Team Composition & Competencies

The following advice is adapted from NICE Guideline CG128, Autism in under 19s: recognition, referral and diagnosis. [www.nice.org.uk/guidance/cg128/chapter/1-Guidance#recognising-children-and-young-people-with-possible-autism]

The team should take action to reduce inequalities in recognition, referral and diagnosis for those with good verbal ability and average or above average intellectual ability, females, those with a dual language and those in the criminal justice system.

Assessment should include “development of a profile of the child’s or young person’s strengths, skills, impairments and needs” that can be used to create a needs-based management plan, taking into account family and educational context. This requires a multidisciplinary team which has the skills to undertake the assessments necessary for profiling.

 

The core team membership should include a:

  • paediatrician and/or child and adolescent psychiatrist
  • speech and language therapist
  • clinical and/or educational psychologist

 

And either include or have regular access to the following professionals if they are not already in the team:

  • paediatrician or paediatric neurologist
  • child and adolescent psychiatrist
  • educational psychologist
  • clinical psychologist
  • occupational therapist

 

Members of the autism team will be clinicians who may have other roles and be members of other teams in child health, child and adolescent mental health services (CAMHS) and or education and social care, but membership of the autism team should be a dedicated role for this group of professionals.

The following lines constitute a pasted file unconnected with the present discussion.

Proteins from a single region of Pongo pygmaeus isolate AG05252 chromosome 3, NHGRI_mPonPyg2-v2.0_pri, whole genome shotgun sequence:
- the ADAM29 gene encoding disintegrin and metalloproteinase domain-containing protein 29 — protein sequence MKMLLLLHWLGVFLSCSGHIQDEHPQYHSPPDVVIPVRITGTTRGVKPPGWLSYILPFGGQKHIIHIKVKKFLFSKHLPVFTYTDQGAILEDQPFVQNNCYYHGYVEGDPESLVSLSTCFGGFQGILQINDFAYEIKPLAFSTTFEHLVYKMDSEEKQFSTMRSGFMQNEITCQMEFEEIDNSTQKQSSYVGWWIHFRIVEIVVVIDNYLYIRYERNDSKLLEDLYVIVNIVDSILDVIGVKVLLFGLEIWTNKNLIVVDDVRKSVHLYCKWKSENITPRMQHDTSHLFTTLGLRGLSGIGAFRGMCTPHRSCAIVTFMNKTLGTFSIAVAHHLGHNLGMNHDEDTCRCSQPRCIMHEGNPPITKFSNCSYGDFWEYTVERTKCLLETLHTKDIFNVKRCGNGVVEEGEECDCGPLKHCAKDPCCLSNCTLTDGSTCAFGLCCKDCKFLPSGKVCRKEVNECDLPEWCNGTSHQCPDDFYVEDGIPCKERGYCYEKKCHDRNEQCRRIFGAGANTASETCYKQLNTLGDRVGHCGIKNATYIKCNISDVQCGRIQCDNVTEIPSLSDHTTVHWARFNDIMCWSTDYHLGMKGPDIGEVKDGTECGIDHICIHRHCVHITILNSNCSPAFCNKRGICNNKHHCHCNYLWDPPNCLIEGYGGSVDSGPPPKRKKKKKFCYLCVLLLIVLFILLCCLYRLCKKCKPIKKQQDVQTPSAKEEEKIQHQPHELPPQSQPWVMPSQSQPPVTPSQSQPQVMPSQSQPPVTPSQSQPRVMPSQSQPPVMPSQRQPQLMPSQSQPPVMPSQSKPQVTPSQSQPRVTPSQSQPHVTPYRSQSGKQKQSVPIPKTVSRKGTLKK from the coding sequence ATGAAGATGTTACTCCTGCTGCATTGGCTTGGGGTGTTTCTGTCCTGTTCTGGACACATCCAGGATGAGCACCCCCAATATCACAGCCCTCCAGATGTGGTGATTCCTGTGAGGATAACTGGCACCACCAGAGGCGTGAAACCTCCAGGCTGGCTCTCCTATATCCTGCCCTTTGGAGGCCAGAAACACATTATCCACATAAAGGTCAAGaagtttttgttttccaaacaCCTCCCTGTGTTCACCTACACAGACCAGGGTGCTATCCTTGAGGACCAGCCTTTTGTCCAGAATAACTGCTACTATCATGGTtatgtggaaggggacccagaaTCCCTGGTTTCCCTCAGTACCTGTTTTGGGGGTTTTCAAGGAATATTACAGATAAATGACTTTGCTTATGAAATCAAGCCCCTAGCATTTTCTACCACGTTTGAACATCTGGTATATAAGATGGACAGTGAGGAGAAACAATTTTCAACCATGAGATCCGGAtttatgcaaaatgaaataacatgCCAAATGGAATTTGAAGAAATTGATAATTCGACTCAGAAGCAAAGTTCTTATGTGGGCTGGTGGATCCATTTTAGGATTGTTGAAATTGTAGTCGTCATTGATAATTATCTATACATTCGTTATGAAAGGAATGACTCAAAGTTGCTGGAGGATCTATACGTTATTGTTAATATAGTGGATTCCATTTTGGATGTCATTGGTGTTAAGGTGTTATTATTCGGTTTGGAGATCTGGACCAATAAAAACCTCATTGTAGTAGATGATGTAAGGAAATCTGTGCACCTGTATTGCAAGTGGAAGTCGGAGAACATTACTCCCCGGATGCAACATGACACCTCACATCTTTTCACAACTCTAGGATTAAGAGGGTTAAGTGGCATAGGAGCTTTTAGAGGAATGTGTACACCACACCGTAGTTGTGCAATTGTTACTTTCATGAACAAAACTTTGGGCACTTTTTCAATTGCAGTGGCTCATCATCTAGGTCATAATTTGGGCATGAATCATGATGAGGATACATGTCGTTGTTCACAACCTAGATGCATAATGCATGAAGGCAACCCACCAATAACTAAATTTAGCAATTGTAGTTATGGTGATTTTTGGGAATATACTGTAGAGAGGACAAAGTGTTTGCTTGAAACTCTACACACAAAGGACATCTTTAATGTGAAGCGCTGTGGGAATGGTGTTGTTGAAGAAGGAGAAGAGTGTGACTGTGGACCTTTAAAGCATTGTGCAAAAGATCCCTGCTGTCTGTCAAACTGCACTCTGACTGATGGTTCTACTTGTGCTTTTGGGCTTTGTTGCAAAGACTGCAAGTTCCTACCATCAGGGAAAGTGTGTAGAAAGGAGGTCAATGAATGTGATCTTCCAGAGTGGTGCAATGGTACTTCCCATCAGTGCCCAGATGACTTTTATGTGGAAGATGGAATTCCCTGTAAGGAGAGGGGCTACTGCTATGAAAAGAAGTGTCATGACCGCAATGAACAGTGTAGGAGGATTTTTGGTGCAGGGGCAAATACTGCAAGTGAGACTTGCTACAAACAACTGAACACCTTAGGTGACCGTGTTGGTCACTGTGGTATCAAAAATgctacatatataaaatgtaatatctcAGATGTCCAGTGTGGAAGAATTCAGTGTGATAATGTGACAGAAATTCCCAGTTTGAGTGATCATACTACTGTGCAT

Not all professionals in the autism team need to be involved in the diagnostic process for every child or young person but a single practitioner is not well placed to undertake a full diagnostic assessment.

 

A very experienced healthcare professional could undertake some aspects of the assessment single-handedly (such as ADI/ADI-R and ADOS). However, a wider range of expertise is required to undertake the other aspects of assessments in order to develop a comprehensive profile of the child or young person.

 

The autism team should have the skills and competencies to:

  • carry out an autism diagnostic assessment
  • communicate with children and young people with suspected or known autism, and with their parents and carers, and sensitively share the diagnosis with them

 

The autism team should either have the skills (or have access to professionals that have the skills) needed to carry out an autism diagnostic assessment, for children and young people with special circumstances including:

  • coexisting conditions such as severe visual and hearing impairments, motor disorders including cerebral palsy, severe intellectual disability, complex language disorders or complex mental health disorders
  • looked-after children and young people

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